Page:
Make some rewards absolute and not contingent on anything. This effectively subverts AD children's strong tendency to sabotage themselves and thereby prove to the adults that they can't "make them succeed". (Example: AD child participates in a "fun Friday" activity regardless of their behavior, barring any safety concerns). This approach puts the child's succeeding under the complete control of the teacher.

Drilling in the concept of "choice". Choice is an idea that is often absent in AD children's thinking. It is not simply that they refuse to accept responsibility- the ideas of people making choices and having responsibility literally makes no sense to AD children. They need to have it pointed out to them, matter-of-factly, over and over, that they are making choices all the time. Then discussion can begin to move towards making better vs. worse choices.

Approach AD children with a matter-of-fact, firm, no nonsense, not hostile, tone of voice. Directions should be phrased as directions, not questions (Example: "Do." vs. "Would you...").

Four questions never to ask AD children:

Did you...?
Why did you...?
Do you remember...?
What did you say?

AD children can compose eloquent answers to adult questions that mean absolutely nothing. A question to an AD child is too often an invitation to trick an adult., It works much better to phrase statements as guesses and let them react to the guess. (Example: rather than "Did you break your pencil ?" try "I think you broke your pencil to get out of doing your work."). AD children's reactions to guesses will tell you much more than their answers to questions.

Keep praise very concrete and specific and do not connect it substantive rewards. Use humor to deflect AD children's attempts to be deliberately provocative.

Teachers should follow the parents' lead in matters of behavior management. Parents will almost always have seen behavior far in excess of anything the school will ever see. This gives parents irreplaceable experiential knowledge about working with their child's behavior. The school needs to partner seamlessly with home and parents in order to undercut the AD child's considerable strategic wilyness. However, school and home should be kept separate in some matters. Incidents at school should be handled at school and not referred to the parents to provide consequences at home in the evening unless this is part of a collaborative plan arrived at beforehand. In general, parents SHOULD NOT be expected to be intimately involved with nightly homework. AD children will simply use "homework" as a stage to play out their attachment related conflicts and everyone loses.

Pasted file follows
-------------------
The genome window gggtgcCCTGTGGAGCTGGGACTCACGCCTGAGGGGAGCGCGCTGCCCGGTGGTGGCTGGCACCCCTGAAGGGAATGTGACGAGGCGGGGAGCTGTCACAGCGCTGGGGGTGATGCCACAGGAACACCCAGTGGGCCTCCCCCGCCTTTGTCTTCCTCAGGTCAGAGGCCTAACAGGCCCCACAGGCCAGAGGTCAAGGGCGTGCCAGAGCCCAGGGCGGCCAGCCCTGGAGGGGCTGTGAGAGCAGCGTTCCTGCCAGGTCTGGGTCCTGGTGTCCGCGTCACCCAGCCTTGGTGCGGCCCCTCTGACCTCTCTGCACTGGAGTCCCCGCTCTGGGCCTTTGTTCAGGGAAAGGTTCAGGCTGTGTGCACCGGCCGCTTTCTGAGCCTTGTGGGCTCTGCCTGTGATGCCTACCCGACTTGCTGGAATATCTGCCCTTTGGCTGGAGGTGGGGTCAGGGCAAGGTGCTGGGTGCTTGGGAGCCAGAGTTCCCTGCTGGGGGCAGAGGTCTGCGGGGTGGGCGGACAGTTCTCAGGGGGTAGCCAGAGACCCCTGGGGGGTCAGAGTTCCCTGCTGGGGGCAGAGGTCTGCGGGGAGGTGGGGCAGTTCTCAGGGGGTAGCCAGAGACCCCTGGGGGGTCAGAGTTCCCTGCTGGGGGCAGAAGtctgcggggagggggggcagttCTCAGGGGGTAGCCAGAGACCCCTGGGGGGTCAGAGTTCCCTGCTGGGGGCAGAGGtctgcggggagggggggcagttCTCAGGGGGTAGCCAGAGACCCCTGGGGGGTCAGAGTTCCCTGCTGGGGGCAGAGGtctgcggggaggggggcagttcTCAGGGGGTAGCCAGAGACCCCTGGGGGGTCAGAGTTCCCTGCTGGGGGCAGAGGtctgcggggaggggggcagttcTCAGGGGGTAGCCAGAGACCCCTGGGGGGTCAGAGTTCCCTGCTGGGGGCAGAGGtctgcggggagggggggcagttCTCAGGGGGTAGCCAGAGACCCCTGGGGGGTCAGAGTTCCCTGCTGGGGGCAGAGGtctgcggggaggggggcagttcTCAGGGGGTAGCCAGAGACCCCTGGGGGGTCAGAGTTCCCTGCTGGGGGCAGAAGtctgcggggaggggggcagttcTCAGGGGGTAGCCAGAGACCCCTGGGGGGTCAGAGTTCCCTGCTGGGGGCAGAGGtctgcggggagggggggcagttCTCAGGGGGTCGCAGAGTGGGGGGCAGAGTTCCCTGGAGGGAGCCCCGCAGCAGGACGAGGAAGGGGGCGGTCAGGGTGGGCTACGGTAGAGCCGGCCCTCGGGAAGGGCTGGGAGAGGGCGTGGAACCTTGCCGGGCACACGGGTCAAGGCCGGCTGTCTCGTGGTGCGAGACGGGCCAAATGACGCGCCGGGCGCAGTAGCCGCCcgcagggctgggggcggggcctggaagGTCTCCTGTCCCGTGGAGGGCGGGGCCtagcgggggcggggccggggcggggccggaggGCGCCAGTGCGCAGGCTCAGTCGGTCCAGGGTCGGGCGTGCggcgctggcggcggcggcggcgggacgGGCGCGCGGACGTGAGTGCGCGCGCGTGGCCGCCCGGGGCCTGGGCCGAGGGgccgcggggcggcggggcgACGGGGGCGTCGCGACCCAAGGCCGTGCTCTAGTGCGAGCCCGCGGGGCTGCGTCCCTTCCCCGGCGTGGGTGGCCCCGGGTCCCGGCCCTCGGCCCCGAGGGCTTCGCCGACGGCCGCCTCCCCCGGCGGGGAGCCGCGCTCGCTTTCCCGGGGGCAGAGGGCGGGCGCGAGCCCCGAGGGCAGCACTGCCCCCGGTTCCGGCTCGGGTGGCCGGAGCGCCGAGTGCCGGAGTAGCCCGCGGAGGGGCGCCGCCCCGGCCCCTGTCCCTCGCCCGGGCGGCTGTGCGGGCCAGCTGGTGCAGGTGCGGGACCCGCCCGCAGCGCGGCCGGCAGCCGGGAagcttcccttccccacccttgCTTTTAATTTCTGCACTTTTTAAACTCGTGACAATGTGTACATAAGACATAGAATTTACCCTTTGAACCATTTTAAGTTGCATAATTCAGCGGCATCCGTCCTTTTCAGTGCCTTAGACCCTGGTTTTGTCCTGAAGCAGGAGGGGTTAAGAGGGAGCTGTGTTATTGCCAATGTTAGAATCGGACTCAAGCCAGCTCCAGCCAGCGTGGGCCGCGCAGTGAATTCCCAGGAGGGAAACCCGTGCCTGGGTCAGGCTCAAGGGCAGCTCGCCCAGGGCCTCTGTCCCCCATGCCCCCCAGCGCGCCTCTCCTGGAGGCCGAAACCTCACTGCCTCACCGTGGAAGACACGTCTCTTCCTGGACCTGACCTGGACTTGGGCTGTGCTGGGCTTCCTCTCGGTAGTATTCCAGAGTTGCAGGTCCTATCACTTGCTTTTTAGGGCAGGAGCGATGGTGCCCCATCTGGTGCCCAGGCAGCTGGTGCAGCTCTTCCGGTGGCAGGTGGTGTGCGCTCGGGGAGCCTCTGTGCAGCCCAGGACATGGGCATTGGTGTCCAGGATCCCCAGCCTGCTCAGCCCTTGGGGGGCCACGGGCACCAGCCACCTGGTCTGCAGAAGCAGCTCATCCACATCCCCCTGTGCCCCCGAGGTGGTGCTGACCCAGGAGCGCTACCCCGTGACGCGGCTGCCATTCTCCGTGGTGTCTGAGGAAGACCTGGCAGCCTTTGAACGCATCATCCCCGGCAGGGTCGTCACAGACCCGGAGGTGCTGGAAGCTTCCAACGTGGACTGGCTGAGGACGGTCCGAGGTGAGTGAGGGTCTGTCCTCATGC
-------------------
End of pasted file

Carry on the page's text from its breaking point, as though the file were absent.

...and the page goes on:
Use of the word "trick" to describe AD children's strategic behavior works better than the more loaded words like "manipulative", "lying", etc.

Become a good observer of AD children's nonverbal responses (facial expressions, body position and movements, eyes, voice tone, etc). These are the most accurate signs of what is going on inside the child. If you listen only to what AD children say, you will go in circles repeatedly, getting nowhere.

Act as historian for the AD child. As AD children live in the moment, they need adults to remind them of past events that have gone successfully to help them maintain more perspective on the present.